AC: Mark was booked to produce Bob's "Infidels" album and brought me in on keyboards. A year or so later, I happened to be in New York when Bob was recording "Empire Burlesque" and I popped into the studio to see him, and ended up playing on a couple of tracks.
I'd spent a fair bit of my time lying on my floor listening to his "Desire" album when it came out in '76, so to be playing on his records was a bit special. I remember closing my eyes when we were recording one of the early "Infidels" tracks, and … well, it was special moment.
I found Bob to be a warm, friendly person… and fascinating. He kept a book on my Hammond organ-which was the nearest flat surface to his vocal mic-in which he would write lines of words of what I presumed was a new song… in tiny handwriting… often immediately after having sung a track. How do you do
You also played a large role in Tina Turner's success as the musical director and arranger for her "Private Dancer " album. How did you come about working with Tina?
AC: Mark wrote and we, Dire Straits, recorded the song "Private Dancer" during the Love Over Gold sessions. Again, I had a lot to do with the arrangement. It sounded a bit weird having a bloke, Mark, singing that song, so he gave it and another song from that album called "Iron Hand", to Tina. Tina asked if we(Dire Straits)would record the tracks with her. We ended up doing them without Mark but with Jeff Beck.
I was musical director for the session and Tina also needed a musical for her forthcoming U.S. tour. She asked me if I'd join her, which I did, and during that tour her album went to number one… it was a special time.
Soon after that Eric Clapton rang me up and asked me to join his band, which meant I couldn't stay with Tina, but I continued as her consultant musical director for some years.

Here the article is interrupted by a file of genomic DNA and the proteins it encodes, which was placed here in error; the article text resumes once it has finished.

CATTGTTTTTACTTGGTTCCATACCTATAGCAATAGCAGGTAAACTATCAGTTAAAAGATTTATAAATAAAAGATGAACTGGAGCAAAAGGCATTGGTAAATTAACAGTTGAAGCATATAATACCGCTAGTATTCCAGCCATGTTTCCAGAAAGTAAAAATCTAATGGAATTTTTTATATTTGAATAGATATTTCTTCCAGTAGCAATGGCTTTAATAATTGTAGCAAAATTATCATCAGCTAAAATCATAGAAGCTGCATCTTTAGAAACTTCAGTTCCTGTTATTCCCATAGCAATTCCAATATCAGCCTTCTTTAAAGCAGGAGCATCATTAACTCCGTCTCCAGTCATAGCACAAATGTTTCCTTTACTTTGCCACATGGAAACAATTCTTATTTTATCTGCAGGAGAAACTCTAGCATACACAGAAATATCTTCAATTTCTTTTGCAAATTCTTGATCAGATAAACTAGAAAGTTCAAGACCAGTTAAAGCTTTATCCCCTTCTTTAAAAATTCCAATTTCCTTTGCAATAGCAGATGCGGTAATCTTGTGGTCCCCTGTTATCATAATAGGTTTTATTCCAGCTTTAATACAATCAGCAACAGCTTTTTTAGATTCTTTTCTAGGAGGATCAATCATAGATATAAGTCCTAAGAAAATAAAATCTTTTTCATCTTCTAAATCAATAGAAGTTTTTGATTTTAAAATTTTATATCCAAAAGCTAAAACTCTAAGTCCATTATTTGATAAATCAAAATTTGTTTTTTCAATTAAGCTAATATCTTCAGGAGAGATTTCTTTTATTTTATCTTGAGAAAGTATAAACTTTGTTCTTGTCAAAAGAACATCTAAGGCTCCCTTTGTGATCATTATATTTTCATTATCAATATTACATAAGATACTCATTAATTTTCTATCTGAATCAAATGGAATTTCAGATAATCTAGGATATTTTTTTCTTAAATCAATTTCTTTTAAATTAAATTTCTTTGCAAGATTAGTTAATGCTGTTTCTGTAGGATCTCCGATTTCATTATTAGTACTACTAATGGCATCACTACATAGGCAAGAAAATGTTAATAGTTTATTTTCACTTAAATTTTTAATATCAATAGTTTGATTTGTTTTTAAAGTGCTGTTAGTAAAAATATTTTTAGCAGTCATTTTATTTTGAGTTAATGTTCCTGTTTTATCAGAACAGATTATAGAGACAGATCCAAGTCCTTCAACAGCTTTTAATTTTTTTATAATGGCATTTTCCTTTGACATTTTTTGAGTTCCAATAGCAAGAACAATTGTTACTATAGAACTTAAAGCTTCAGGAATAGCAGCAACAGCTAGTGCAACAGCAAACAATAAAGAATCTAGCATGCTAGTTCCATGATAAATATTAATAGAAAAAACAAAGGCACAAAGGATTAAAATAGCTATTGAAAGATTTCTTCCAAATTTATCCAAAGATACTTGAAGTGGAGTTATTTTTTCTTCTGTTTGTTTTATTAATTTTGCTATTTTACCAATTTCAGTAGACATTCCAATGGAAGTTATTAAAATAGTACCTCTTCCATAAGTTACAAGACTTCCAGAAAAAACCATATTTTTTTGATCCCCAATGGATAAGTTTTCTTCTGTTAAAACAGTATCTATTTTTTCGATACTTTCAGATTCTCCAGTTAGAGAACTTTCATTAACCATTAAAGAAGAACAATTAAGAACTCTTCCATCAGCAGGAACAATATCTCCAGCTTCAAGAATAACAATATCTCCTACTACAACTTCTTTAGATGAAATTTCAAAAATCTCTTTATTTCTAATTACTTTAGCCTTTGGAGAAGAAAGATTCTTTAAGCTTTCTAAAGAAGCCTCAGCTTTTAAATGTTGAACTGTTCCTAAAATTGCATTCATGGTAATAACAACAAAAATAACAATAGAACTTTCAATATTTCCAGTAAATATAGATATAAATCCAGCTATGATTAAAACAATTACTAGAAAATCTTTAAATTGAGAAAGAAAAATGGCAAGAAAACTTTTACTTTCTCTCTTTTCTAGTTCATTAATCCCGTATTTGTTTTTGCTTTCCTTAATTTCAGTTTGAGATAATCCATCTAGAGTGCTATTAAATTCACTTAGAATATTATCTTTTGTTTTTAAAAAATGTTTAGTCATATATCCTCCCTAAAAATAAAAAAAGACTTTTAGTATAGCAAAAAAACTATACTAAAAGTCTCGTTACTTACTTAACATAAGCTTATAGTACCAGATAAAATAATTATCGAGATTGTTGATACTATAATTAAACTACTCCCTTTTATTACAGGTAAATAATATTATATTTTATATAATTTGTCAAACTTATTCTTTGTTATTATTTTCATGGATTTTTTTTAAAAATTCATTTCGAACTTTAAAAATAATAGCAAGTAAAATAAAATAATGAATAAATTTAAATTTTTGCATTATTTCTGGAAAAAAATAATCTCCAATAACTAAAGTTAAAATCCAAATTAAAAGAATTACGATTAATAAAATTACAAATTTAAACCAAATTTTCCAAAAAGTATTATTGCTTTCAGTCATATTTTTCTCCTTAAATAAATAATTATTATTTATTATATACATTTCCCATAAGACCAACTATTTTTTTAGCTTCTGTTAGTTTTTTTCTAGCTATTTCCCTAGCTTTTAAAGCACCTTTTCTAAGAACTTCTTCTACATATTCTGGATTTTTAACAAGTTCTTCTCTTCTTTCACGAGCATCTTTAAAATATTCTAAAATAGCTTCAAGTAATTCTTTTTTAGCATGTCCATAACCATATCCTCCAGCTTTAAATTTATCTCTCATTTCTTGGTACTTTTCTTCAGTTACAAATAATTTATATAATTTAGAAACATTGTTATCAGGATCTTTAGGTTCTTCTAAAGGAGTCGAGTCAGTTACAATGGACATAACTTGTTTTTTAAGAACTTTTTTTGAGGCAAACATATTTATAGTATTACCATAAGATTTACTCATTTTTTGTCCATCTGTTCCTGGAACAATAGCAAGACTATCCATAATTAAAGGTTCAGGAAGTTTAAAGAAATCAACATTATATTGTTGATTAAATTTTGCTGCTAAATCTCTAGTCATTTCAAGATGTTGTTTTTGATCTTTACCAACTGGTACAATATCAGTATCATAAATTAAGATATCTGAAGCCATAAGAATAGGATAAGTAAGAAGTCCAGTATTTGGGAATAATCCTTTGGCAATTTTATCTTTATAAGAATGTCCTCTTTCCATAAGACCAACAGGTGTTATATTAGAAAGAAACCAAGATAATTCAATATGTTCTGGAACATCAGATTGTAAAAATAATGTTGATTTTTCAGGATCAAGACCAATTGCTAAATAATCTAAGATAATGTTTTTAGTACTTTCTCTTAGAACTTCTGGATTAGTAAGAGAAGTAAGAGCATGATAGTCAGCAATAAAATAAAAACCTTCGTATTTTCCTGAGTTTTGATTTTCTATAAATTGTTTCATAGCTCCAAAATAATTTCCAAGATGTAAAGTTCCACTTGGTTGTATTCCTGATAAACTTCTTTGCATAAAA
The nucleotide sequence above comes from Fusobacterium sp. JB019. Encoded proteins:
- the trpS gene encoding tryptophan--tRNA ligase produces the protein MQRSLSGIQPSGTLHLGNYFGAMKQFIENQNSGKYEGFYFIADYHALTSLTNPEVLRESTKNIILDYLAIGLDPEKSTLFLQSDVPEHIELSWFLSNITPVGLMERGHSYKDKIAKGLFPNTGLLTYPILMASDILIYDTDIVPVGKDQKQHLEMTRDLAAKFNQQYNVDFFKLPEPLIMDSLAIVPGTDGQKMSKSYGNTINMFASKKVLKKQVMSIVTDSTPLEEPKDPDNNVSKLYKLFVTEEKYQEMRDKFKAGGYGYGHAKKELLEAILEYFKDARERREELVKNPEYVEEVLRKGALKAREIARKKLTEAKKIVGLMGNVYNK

In 2010 you reunited with other former Dire Straits members Phil Palmer and Chris White to form The Straits. How did this reunion come about?
AC: In 2009, Chris White called and asked me if I'd be interested in playing an outdoor gig in December at the top of a ski mountain in the Italian Dolomites. An Italian friend of his had a band that played predominately Dire Straits' music. Initially, I wasn't keen at all but when he told me Dire Straits' bass player John Illsley was also involved I thought what the hell.
Amazingly, even though access to the mountain top was via a cable car, over 1000 people managed to make it up there to see us. Then, some months later, we were persuaded to do another one, this time in a village an hour or so out of Rome, to which about 5000 people turned up. I guess this awakened something in me.
I was then approached to put a band together for a charity show at the Albert Hall, and called a few friends including Steve Ferrone(Tom Petty's band),Phil Palmer and Chris White from Dire Straits and an amazingly talented singer and guitarist named Terence Reis… and The Straits were born.
Are there any thoughts about The Straits entering the studio in the future or perhaps touring the United States?
The response from the Albert Hall audience was so extraordinary that we decided we couldn't leave it there, so we've put together a U.K. tour that starts in October, with a European tour thereafter. We intend to introduce one or two new songs into the set during the UK tour, then make an album next year. A U.S. tour following is uppermost in our minds.
Following The Straits' debut show at the Royal Albert Hall in May 2011, original Dire Straits members Alan Clark(keyboards), Phil Palmer(guitar)and Chris White(saxophone), will embark on a 10-date October UK tour due to the overwhelming demand to hear the band's catalogue of unforgettable songs.
Billed as 'The Sound of Dire Straits', the tour starts at the Birmingham Symphony Hall on October 3rd. 24 Hour Box Office: 0844 811 0051. Book Online: http://www.gigsandtours.com www.gigsandtours.com. Visit the official site: http://www.thestraits.com www.thestraits.com.